Garcia can create an entire, mesmerizing musical narrative all by himself. You know that the rest of the band is laying down the landscape for his story, but he nonetheless seems so calm and delicate, like he already knows where things are headed. Notes and runs that are incendiary in the context of the whole band's performance aren't played bombastically.

"It was around 1972 or '73 when I finally unlearned all the things that had hung me up to that point.”  (Garcia, 1978, Guitar Player Now, source @jerrygarcia)

Meanwhile, the intricate, twining Garcia/Weir duos are a spectacular window into their guitarist mind-meld. I find the “NFA > GDTRFB > NFA” to be particularly wonderful.

This expanded mix pulls everything from the show’s “isolation channel” that I found really compelling, resulting in mono mix downs. 

I have also included the stereo trio edits of the “Bird Song” and “Playin’” jams. It is quite astonishing to play either song as a Garcia guitar solo, followed immediately by the Garcia/Weir/Lesh mix – which seems whole and giant – and then to realize you’re still missing the keyboards and drums. 

I have shortened many of the tracks to edit out stretches where nothing interesting is happening, which is typically where you become very aware that you are listening to an incomplete mix. Often this meant cutting out all the places where vocals should be (and faintly are), but I let the guitars lead my edit choices, so phantom vocals appear here and there.

Several isolation tracks (one channel, full song) made it through unedited, even though you’ll supply the rest of the song in your head: solo Garcia-only “Box of Rain” and “Playin’,” and Garcia/Weir “Friend of the Devil.”

100-minute mp3 mix zipped up here

Disc One: Solo and Duo (71 minutes)

  • Bird Song Edit (Garcia)
  • Stella Blue Solo (Garcia)
  • Box of Rain (Garcia)
  • Friend of the Devil (Garcia, Weir)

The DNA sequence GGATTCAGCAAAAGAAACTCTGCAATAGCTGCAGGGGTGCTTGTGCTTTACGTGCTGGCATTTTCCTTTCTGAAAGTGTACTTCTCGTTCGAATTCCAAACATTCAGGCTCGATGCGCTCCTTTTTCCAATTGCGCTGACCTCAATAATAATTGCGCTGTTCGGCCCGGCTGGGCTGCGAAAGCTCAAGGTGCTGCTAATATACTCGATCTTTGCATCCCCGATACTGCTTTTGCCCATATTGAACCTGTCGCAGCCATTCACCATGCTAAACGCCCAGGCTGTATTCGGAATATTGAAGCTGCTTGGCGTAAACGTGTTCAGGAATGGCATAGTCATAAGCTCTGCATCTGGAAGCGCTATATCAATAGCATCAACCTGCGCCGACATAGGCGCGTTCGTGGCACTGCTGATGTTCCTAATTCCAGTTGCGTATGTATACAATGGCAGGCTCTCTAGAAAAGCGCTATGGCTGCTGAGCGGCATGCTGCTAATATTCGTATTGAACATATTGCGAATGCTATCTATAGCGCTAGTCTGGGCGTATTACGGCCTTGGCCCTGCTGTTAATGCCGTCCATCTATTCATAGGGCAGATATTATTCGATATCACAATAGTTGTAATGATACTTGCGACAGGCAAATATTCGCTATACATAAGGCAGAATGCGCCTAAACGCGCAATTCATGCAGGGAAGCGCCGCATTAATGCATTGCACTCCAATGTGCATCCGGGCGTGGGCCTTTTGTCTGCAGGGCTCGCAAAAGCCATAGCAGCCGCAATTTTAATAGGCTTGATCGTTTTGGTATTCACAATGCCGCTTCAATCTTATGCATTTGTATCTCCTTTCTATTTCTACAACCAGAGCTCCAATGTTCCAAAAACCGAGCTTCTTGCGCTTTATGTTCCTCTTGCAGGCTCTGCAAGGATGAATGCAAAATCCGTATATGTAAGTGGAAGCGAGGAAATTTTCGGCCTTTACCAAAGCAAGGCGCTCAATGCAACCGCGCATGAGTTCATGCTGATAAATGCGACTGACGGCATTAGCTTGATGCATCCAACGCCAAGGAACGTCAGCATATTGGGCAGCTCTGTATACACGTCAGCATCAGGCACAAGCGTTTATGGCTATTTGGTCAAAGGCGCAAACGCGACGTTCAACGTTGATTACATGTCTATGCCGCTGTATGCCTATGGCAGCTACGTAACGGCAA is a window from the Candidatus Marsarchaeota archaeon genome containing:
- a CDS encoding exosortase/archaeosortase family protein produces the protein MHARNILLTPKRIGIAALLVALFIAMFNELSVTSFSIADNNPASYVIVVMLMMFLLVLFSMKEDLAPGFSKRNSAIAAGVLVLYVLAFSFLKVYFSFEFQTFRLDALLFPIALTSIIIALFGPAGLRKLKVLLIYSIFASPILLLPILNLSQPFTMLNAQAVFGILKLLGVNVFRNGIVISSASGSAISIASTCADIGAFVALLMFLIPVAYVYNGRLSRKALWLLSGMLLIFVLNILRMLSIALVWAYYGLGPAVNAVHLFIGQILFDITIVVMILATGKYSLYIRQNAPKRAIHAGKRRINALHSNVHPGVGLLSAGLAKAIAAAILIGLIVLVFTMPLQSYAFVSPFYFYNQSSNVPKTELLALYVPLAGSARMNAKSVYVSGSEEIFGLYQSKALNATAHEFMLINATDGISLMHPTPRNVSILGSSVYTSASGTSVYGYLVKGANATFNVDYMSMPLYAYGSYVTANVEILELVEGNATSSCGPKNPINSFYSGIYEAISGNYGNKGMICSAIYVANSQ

• He’s Gone Edit (Garcia, Weir)
  • Not Fade Away > Goin’ Down the Road > Not Fade Away Edit (Garcia, Weir)
  • Big River Edit (Garcia, Weir)
  • Truckin’ Edit (Garcia)
  • Playin’ in the Band (Garcia)

Disc Two: Trio (30 minutes)

  • Playin’ Jam Edit (Garcia, Weir, Lesh)
  • Bird Song Edit (Garcia, Weir, Lesh)
  • Train on Cocaine (Garcia)

Grateful Dead: December ’72 Improvisation (Dec. 10, 11, 15)

This mix pulls together Grateful Dead improv from a little cluster of unreleased California shows that the band played in the middle of December 1972 – three at Winterland and one in Long Beach. These shows followed a two-week break, and the band’s next show would be two weeks later, on New Years Eve. (Highlights from that NYE show are here.) Following 12/31/72, they’d play a 2/9/73 CA show, then start a Midwest tour on 2/15/73. So, these performances are a bit of an island in the performance history.

I’m always reluctant to assert anything about how any Grateful Dead month might be different from the one that preceded or followed. Nonetheless… I want to say that the (probably) unrehearsed Dead of mid-December 1972 is venturing deeper into multiple-chapter open spaces than in the earlier Fall. They anticipate the great New Years Eve “Other One,” which was broken up with three jams that weren’t “The Other One.” It’s hard to say that February 1973 is lurking in December 1972. This still seems to be 1972 reaching its 1974-ish, dissolving/opening conclusion. However, on 12/12/72, Phil played his 1973 “Eyes” jam riff for perhaps the first time – a bonus track at the end of the third disc of this mix.

I’ve almost entirely omitted material from the third Winterland show (12/12), because Phil Lesh’s bass is nearly inaudible. I nonetheless recommend checking out that show's “Other One” and the material surrounding it. It’s clearly a hot performance, and the bass-free mix is thrilling in a weird way, but it’s not really a proper Grateful Dead experience. I also skipped the 12/11 "Playin'," which seemed mundane, compared to the two I included.

I preserved every long improv sequence from the three shows featured on the mix, with the exception of the 12/10 “Other One.” The source SBD tape has a brutal gap in it, possibly the length of a lazy tape flip. I decided to trim out some material after that gap, so the flow would pick up with a fresh, distinct passage.

Three-hour mp3 mixtape zipped up here

Disc One: Winterland 12/10 (59 minutes)

  • China Cat Sunflower > I Know You Rider
  • Truckin’
  • The Other One >
  • Jam/ (fade at SBD gap)
  • Jam > 
  • The Other One
  • Playin’ Jam

Disc Two: Winterland 12/11 (42 minutes)

  • Dark Star >
  • Jam >
  • Dark Star >
  • Space/Feedback >
  • Chaotic Jazz Jam >
  • Stella Blue

Disc Three: Long Beach 12/15 & bonus tracks (71 minutes)

  • Playin’ Jam
  • He’s Gone Jam
  • Jam >
  • Dark Star >
  • Keith Vs. Chaos Jam >
  • Morning Dew
  • Sing Me Back Home (12/12)
  • Bass & Drums > Eyes Jam Riff (12/12)

Cover image: Rene Magritte, "The Lost Jockey"